September 3, 2006

Red Hot Chili Peppers triumph in homecoming

By Erik Pedersen

LOS ANGELES (Hollywood Reporter) - "I had some of the best
times of my life in this building," rubber-spined bassist Flea
said of the crusty but trusty Forum. And judging from the wild
response to Red Hot Chili Peppers' homecoming show Thursday,
many in the sold-out house would count this among theirs.

The veteran quartet left little doubt that it remains in
its prime with a stellar two-hour show that mixed '70s funk and
punk with their neo-signature mellow grooves. From the opening
instrumental funk jam through big hits, a few deep album cuts
and oddball covers, the band delivered a typically entertaining
and energetic set that would have pleased everyone from James
Brown and George Clinton to the Clash to any number of guitar

With 10 of the night's 20-odd songs coming from their two
most recent albums, the Chilis have no interest in simply
trotting out their old radio standbys. But for a revved-up
crowd ranging from tykes to salt-and-pepper beards, the set
list gave them all something to cheer. The recent top 10 pop
single "Dani California" was dispatched early on, and the
oldest in the crowd got a chance to recollect with 1987's "Me &
My Friends," before which singer Anthony Kiedis and Flea
reminisced about old L.A.-area dives they played way back in
the day.

Again sporting long hair and remaining shirted throughout,
Kiedis was less kinetic and not in his strongest voice, but his
vocals still resonate. Guitarist John Frusciante, meanwhile,
has never been better. He added outstanding solos to nearly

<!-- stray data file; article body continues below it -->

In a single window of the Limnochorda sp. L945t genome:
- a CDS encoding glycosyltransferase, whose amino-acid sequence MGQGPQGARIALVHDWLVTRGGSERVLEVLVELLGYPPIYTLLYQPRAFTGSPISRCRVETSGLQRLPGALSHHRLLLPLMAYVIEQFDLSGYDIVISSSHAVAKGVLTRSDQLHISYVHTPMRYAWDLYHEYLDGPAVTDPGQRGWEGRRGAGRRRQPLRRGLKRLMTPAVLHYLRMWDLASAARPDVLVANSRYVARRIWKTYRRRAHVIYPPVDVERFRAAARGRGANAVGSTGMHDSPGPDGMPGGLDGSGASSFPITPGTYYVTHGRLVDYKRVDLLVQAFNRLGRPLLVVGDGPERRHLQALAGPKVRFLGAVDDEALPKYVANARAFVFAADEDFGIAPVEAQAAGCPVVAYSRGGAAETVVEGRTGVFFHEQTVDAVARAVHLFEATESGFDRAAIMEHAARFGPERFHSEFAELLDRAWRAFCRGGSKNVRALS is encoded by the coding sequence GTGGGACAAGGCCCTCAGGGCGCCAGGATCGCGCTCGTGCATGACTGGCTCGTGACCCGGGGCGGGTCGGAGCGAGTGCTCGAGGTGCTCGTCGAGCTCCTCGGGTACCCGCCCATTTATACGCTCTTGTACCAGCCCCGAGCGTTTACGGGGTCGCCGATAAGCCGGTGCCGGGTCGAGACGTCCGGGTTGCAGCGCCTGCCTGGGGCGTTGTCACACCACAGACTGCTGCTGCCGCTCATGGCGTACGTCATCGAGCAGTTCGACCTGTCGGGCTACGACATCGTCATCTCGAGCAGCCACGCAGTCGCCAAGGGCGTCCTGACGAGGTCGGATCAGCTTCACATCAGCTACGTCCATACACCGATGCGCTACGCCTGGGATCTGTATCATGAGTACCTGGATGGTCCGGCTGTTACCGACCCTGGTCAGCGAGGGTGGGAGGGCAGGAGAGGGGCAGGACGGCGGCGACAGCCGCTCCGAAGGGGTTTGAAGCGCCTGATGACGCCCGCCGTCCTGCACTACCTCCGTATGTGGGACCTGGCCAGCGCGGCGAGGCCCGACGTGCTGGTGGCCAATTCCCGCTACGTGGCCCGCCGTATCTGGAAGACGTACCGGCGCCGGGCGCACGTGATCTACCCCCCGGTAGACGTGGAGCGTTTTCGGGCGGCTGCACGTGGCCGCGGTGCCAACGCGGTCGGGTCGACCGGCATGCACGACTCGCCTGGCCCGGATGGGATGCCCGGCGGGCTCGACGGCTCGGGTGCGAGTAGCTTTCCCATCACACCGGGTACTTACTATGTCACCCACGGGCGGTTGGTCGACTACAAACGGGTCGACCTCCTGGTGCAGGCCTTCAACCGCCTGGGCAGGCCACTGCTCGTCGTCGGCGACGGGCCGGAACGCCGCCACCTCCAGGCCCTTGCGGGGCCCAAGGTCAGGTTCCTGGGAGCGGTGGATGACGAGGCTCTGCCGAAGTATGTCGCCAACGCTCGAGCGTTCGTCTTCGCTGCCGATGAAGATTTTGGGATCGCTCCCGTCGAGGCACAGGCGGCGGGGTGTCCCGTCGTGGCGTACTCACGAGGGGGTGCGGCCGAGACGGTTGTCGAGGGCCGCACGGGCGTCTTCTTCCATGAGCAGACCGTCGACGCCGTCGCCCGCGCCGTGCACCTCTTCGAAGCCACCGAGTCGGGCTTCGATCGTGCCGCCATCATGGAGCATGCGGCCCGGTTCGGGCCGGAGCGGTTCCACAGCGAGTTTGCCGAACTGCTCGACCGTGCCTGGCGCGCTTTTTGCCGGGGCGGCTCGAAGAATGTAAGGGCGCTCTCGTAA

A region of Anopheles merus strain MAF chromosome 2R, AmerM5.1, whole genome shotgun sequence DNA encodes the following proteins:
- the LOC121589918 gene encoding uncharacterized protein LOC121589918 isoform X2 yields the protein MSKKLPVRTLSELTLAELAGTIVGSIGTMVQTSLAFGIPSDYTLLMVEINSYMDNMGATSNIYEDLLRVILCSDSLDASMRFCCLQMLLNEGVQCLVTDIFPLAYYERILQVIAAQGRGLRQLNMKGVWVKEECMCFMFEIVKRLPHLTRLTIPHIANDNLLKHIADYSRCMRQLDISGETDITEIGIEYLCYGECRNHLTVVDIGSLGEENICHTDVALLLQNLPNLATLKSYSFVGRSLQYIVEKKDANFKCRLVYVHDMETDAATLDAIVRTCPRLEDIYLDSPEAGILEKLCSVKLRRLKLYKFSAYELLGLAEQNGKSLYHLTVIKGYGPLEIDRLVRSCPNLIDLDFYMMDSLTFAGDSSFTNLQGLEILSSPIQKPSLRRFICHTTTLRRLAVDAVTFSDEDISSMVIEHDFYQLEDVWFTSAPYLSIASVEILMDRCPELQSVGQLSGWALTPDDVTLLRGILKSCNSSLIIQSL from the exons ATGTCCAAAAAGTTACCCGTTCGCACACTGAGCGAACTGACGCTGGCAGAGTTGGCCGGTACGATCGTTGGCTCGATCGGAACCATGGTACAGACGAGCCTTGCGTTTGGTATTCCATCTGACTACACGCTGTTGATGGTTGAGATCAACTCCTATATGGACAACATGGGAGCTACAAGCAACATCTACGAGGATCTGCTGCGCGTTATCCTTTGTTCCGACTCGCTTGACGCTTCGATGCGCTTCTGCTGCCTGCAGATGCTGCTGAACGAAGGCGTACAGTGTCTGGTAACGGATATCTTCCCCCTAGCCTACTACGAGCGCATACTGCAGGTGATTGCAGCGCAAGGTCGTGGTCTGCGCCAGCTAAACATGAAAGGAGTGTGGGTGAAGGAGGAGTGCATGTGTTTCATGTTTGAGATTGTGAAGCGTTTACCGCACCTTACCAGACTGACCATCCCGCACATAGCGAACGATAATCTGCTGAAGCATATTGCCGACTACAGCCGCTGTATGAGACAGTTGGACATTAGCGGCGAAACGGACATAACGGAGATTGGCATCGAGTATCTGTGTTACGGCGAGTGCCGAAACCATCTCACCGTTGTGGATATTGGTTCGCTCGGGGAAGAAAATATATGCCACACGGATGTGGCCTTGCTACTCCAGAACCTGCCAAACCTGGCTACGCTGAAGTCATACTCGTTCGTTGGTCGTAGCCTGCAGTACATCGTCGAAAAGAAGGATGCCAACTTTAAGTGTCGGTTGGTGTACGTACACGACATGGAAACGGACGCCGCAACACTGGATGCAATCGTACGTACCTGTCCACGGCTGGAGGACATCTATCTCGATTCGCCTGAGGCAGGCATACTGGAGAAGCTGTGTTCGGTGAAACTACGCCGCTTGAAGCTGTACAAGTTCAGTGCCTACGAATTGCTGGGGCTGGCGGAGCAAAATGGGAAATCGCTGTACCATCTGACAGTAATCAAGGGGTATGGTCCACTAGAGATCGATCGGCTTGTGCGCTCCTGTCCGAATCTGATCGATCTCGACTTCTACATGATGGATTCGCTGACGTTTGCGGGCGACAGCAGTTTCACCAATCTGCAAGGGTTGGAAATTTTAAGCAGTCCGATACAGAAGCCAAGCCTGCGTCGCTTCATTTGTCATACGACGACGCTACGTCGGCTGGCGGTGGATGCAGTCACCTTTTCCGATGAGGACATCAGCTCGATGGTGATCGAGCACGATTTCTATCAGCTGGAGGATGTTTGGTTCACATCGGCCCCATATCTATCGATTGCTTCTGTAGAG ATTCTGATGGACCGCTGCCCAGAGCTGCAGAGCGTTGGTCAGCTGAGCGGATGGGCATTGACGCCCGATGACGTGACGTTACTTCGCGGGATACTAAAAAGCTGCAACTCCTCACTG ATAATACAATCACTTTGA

every song, employing more '70s wail than '80s shred, flecked
with wah-wah and accented by pained guitar-god faces.

Flea reminded the room why he's the most influential
bassist of his generation. From the heaviest thumps to
finger-numbing speed playing that would humble a hair-metal
guitarist, he continues to be the group's core. He pounded out
P-Funk and L.A. punk with equal ferocity, while drummer Chad
Smith added his smooth blend of speed and sock, along with
showboat stick tricks.

For all their minimalist power, the Chilis have no trouble
keeping up the momentum while slowing down the tempo. "Don't
Forget Me," their spin on the power ballad, featured a majestic
groove that fed an old-time stage flail by Kiedis. Another
highlight among many was "Blood Sugar Sex Magik," whose dirty
riff careened around the dusty rafters, with Frusciante's
bracing lead recalling Ernie Isley. The best of the half-dozen
tracks from the current "Stadium Arcadium" album was "Charlie,"
a James Brown-styled funk thang punctuated by Frusciante's
staccato licks.

There's no denying that many of the Chilis' songs from the
past decade-plus have similar-sounding melodies and often lack
the explosiveness of the older material. But their rock is pure
and without pretense -- soothing, then jarring.

Flea fairly summed up this terrific show from one of the
world's biggest bands: "I see you old people dancing and little
babies jumping up and down."

Reuters/Hollywood Reporter